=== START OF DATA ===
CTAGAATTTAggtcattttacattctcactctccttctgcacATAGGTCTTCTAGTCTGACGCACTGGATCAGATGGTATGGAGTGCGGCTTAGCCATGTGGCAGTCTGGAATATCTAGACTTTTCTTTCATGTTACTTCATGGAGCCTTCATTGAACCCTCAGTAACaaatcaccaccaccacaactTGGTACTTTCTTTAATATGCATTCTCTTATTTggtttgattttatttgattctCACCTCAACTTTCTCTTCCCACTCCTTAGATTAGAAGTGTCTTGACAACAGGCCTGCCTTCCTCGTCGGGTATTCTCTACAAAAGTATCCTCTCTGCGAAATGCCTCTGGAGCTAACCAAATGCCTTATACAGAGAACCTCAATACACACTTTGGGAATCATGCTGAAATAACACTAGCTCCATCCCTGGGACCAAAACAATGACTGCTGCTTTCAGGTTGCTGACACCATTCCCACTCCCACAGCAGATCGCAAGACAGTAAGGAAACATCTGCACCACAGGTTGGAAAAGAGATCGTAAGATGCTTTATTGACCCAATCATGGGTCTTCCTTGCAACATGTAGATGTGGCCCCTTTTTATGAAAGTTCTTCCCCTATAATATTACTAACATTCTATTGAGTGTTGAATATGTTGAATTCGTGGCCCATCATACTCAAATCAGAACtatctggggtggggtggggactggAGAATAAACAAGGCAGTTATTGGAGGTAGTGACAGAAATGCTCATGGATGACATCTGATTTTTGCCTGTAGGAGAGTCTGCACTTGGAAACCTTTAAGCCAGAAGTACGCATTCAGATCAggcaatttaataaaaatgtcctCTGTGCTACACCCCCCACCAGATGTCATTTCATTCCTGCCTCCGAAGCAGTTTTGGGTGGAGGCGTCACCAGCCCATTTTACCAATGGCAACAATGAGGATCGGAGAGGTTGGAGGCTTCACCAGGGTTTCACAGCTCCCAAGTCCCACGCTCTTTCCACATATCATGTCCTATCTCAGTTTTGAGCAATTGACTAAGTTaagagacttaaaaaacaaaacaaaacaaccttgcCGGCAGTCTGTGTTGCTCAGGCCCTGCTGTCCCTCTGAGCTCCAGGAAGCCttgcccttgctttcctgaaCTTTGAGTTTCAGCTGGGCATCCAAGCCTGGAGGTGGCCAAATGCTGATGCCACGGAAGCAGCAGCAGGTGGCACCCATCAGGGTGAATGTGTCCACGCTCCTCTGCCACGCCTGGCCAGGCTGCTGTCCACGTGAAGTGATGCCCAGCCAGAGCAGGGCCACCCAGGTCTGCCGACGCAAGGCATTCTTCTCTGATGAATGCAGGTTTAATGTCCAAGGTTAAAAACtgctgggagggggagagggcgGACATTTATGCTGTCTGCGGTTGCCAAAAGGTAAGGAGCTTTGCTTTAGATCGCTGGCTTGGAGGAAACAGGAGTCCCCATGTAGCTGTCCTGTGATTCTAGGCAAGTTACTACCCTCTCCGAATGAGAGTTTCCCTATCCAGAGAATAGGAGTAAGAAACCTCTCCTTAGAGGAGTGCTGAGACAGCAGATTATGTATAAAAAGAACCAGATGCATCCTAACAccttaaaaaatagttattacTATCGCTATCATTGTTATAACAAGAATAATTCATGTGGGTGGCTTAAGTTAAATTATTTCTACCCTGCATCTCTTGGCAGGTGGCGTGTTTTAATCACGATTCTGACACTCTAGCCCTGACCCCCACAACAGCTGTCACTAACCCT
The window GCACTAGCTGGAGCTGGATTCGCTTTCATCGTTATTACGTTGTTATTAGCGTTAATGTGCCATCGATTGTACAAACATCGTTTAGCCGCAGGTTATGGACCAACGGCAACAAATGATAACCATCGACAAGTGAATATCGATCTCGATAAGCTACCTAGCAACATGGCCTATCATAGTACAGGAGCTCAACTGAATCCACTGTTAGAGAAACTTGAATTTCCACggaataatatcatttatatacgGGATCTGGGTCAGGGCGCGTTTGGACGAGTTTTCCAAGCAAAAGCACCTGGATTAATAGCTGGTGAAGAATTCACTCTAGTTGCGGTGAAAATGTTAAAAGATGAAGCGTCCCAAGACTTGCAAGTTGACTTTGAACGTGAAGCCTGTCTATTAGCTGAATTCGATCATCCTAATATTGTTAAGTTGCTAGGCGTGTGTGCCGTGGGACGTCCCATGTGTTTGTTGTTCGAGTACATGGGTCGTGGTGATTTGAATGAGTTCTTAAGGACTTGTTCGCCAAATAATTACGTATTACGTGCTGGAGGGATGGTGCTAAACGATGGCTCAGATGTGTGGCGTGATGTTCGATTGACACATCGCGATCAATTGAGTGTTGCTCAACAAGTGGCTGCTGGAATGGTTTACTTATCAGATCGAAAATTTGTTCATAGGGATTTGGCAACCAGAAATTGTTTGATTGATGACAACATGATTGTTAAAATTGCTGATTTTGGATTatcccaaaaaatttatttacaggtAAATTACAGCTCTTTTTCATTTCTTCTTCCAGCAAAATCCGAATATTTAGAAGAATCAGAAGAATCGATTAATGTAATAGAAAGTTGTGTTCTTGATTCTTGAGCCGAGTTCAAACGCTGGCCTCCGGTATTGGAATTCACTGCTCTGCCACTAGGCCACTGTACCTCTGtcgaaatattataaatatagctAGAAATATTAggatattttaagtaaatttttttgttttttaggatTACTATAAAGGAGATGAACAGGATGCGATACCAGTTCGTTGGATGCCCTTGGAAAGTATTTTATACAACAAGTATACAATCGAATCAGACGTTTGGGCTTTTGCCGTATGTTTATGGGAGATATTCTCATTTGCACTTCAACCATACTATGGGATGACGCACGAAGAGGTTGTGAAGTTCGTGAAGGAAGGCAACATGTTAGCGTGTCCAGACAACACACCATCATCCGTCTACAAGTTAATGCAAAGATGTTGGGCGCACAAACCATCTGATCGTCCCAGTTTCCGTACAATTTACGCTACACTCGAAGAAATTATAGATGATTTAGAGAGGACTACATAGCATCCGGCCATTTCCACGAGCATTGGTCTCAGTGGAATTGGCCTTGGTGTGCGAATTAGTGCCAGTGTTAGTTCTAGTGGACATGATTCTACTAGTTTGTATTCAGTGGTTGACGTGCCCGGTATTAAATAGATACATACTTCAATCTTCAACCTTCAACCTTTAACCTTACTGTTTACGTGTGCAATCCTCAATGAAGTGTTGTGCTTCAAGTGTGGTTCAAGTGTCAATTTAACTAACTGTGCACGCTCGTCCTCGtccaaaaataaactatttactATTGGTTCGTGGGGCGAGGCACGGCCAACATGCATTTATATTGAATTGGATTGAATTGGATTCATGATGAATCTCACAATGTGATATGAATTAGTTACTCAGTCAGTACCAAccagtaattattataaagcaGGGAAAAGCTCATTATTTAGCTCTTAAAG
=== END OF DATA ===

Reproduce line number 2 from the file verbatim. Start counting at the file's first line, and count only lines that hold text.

The window GCACTAGCTGGAGCTGGATTCGCTTTCATCGTTATTACGTTGTTATTAGCGTTAATGTGCCATCGATTGTACAAACATCGTTTAGCCGCAGGTTATGGACCAACGGCAACAAATGATAACCATCGACAAGTGAATATCGATCTCGATAAGCTACCTAGCAACATGGCCTATCATAGTACAGGAGCTCAACTGAATCCACTGTTAGAGAAACTTGAATTTCCACggaataatatcatttatatacgGGATCTGGGTCAGGGCGCGTTTGGACGAGTTTTCCAAGCAAAAGCACCTGGATTAATAGCTGGTGAAGAATTCACTCTAGTTGCGGTGAAAATGTTAAAAGATGAAGCGTCCCAAGACTTGCAAGTTGACTTTGAACGTGAAGCCTGTCTATTAGCTGAATTCGATCATCCTAATATTGTTAAGTTGCTAGGCGTGTGTGCCGTGGGACGTCCCATGTGTTTGTTGTTCGAGTACATGGGTCGTGGTGATTTGAATGAGTTCTTAAGGACTTGTTCGCCAAATAATTACGTATTACGTGCTGGAGGGATGGTGCTAAACGATGGCTCAGATGTGTGGCGTGATGTTCGATTGACACATCGCGATCAATTGAGTGTTGCTCAACAAGTGGCTGCTGGAATGGTTTACTTATCAGATCGAAAATTTGTTCATAGGGATTTGGCAACCAGAAATTGTTTGATTGATGACAACATGATTGTTAAAATTGCTGATTTTGGATTatcccaaaaaatttatttacaggtAAATTACAGCTCTTTTTCATTTCTTCTTCCAGCAAAATCCGAATATTTAGAAGAATCAGAAGAATCGATTAATGTAATAGAAAGTTGTGTTCTTGATTCTTGAGCCGAGTTCAAACGCTGGCCTCCGGTATTGGAATTCACTGCTCTGCCACTAGGCCACTGTACCTCTGtcgaaatattataaatatagctAGAAATATTAggatattttaagtaaatttttttgttttttaggatTACTATAAAGGAGATGAACAGGATGCGATACCAGTTCGTTGGATGCCCTTGGAAAGTATTTTATACAACAAGTATACAATCGAATCAGACGTTTGGGCTTTTGCCGTATGTTTATGGGAGATATTCTCATTTGCACTTCAACCATACTATGGGATGACGCACGAAGAGGTTGTGAAGTTCGTGAAGGAAGGCAACATGTTAGCGTGTCCAGACAACACACCATCATCCGTCTACAAGTTAATGCAAAGATGTTGGGCGCACAAACCATCTGATCGTCCCAGTTTCCGTACAATTTACGCTACACTCGAAGAAATTATAGATGATTTAGAGAGGACTACATAGCATCCGGCCATTTCCACGAGCATTGGTCTCAGTGGAATTGGCCTTGGTGTGCGAATTAGTGCCAGTGTTAGTTCTAGTGGACATGATTCTACTAGTTTGTATTCAGTGGTTGACGTGCCCGGTATTAAATAGATACATACTTCAATCTTCAACCTTCAACCTTTAACCTTACTGTTTACGTGTGCAATCCTCAATGAAGTGTTGTGCTTCAAGTGTGGTTCAAGTGTCAATTTAACTAACTGTGCACGCTCGTCCTCGtccaaaaataaactatttactATTGGTTCGTGGGGCGAGGCACGGCCAACATGCATTTATATTGAATTGGATTGAATTGGATTCATGATGAATCTCACAATGTGATATGAATTAGTTACTCAGTCAGTACCAAccagtaattattataaagcaGGGAAAAGCTCATTATTTAGCTCTTAAAG